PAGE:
A ‘Fierce’ new opera inspired by teenage girls

Pandemic gave time to refine Cincinnati Opera commission by Menefield and Williams

Finally. It has taken two years, but in July we will get to see and hear Cincinnati Opera’s world premiere production of “Fierce,” with a score by William Menefield and libretto by Sheila Williams.

Sheila Williams and William Menefield by Tina Gutierrez for Movers and Makers
Sheila Williams and William Menefield
Photo by Tina Gutierrez for Movers & Makers

“We started this sometime in 2018,” said Menefield, a Cincinnati native who is now an assistant professor of jazz studies at the University of Iowa. As he zips through the timeline of the opera’s convoluted birthing process, you get the sense he has told this tale many times before. First came Williams’ libretto, then Menefield’s initial piano score and the first workshops. “Those were both in 2019. And then, we had a second workshop in January 2020.” And then he pauses.

“Well, you know what happened then.” 

Obviously, Menefield was deeply disappointed when the pandemic brought about the indefinite postponement of his debut as an opera composer. Rather than be one of the small gems in Cincinnati Opera’s 100th-anniversary season, “Fierce” went into an artistic deep freeze, landing somewhere between a hiatus and creative limbo.

Big break had to wait

This was to have been Menefield’s big break in the world of classical music. He was already established as a jazz pianist, playing local clubs and eventually ending up in the thick of Atlanta’s vibrant jazz scene. But as a kid attending Cincinnati’s School for Creative and Performing Arts, this was the sort of opportunity he had dreamed of.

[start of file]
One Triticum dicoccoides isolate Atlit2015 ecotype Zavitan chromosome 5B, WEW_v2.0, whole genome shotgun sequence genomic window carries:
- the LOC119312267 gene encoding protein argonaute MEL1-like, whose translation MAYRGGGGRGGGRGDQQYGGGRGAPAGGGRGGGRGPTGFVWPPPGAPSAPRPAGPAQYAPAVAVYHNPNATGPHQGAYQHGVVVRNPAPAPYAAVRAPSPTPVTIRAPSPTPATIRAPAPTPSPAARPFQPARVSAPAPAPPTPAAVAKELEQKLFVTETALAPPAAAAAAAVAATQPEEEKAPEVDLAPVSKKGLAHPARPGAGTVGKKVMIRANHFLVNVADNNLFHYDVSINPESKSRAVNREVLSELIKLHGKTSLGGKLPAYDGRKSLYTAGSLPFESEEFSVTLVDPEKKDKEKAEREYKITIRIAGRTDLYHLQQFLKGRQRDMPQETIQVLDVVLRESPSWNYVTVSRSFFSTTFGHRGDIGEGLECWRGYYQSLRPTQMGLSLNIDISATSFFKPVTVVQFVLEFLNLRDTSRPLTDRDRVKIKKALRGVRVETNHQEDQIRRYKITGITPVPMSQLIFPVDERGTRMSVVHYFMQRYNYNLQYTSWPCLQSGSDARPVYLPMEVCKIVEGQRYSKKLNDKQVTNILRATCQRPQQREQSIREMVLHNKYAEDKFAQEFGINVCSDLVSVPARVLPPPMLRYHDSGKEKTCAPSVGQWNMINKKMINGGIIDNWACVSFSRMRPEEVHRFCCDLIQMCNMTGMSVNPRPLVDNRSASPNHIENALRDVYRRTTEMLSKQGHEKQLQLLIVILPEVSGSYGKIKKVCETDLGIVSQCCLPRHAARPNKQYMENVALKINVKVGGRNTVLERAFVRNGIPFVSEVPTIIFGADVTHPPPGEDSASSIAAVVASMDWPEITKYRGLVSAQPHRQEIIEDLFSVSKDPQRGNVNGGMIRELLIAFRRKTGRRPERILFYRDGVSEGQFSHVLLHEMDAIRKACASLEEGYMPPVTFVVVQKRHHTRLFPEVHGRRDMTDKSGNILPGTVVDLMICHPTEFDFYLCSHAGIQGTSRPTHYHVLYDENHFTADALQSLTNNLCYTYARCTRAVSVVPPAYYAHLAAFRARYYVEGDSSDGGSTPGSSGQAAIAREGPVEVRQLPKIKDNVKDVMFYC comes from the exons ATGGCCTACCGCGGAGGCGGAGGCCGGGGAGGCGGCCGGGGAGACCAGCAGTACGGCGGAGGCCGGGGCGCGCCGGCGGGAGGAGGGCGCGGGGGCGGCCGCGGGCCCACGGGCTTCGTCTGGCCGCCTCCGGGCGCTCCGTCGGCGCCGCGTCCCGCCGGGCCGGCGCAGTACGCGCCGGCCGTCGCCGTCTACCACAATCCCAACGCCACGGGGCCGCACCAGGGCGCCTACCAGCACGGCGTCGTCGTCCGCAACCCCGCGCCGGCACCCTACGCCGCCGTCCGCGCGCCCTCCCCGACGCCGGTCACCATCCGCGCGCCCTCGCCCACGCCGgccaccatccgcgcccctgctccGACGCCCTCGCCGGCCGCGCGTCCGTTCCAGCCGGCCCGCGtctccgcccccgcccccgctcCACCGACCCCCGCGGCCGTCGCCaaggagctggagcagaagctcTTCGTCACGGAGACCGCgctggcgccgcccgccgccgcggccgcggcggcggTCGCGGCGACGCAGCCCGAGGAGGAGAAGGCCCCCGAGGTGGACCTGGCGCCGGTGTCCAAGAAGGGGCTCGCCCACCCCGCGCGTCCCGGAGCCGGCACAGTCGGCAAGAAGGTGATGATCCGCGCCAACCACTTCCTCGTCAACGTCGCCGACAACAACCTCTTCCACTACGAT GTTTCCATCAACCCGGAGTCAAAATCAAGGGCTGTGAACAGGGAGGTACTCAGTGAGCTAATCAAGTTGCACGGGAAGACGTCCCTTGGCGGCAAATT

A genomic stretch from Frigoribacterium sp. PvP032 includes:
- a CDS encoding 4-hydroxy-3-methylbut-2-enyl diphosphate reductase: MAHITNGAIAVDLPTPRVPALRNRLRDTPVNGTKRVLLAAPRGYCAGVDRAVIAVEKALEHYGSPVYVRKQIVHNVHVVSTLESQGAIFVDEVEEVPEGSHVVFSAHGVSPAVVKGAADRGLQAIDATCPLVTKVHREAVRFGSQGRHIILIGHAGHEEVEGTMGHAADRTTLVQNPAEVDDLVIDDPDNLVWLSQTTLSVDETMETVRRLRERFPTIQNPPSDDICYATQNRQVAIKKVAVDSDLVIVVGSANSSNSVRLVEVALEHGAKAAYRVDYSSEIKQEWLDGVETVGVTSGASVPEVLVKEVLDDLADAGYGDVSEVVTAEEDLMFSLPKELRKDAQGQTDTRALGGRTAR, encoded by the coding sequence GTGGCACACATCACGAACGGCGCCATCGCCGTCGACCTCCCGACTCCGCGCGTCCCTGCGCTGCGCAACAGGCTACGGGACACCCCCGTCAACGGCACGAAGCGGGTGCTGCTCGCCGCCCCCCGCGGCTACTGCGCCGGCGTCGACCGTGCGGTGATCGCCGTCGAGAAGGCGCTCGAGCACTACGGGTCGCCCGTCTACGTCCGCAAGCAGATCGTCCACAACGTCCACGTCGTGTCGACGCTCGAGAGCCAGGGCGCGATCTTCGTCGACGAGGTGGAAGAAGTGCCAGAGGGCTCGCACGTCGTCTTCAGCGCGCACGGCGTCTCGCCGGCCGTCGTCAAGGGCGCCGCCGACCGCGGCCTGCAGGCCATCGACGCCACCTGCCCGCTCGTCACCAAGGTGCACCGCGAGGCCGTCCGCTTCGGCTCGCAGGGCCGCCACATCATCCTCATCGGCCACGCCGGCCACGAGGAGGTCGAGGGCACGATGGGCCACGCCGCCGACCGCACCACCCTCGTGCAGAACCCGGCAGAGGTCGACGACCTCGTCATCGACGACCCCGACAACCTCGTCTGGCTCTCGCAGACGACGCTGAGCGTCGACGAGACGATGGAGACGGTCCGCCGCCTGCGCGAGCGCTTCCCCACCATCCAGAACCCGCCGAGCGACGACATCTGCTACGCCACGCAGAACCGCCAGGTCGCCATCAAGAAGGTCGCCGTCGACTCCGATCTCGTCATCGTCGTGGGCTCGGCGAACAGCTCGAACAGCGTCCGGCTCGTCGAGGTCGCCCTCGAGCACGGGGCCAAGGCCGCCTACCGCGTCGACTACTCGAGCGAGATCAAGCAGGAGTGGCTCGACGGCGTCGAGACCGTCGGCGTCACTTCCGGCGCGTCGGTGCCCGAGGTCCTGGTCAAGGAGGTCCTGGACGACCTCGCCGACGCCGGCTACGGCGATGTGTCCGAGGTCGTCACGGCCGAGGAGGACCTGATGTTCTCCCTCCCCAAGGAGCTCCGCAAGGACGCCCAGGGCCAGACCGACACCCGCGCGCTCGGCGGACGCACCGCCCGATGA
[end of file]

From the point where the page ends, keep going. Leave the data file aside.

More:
“I grew up with opera,” he explained. “My mother sang opera. All of that made this so much more important. Also, I viewed this as a chance to connect with an audience that might not be as exposed to opera.”

This was a chance to make a big splash on a big stage. And in his hometown, at that. But after taking a moment to let all that sink in, he added a confessional note.

“It was definitely tragic,” he said. “But to be honest, it worked out to our benefit. We needed more time. At least I did.”

Menefield is an experienced composer. But because “Fierce” was his first opera, he hadn’t grasped just how long and complex the process of orchestrating and refining the work would be. 

Far more complicated

“I was trying to incorporate many different genres,” said Menefield. “Sometimes you’d hear sounds you might associate with traditional opera. But other times, there was R&B, Afro-Cuban, reggae, blues – even rock. It was a real genre salad. But making all of those work together seamlessly in an orchestration was more complicated than I realized it would be.”

He could do it while improvising at a piano in a nightclub, mind you. But this was “opera.” It carried a different stylistic weight. And besides, his music was part of a very specific narrative, not an improvisation that he alone was guiding.

Making the entire process even more complicated was that “Fierce” had a rather unorthodox beginning.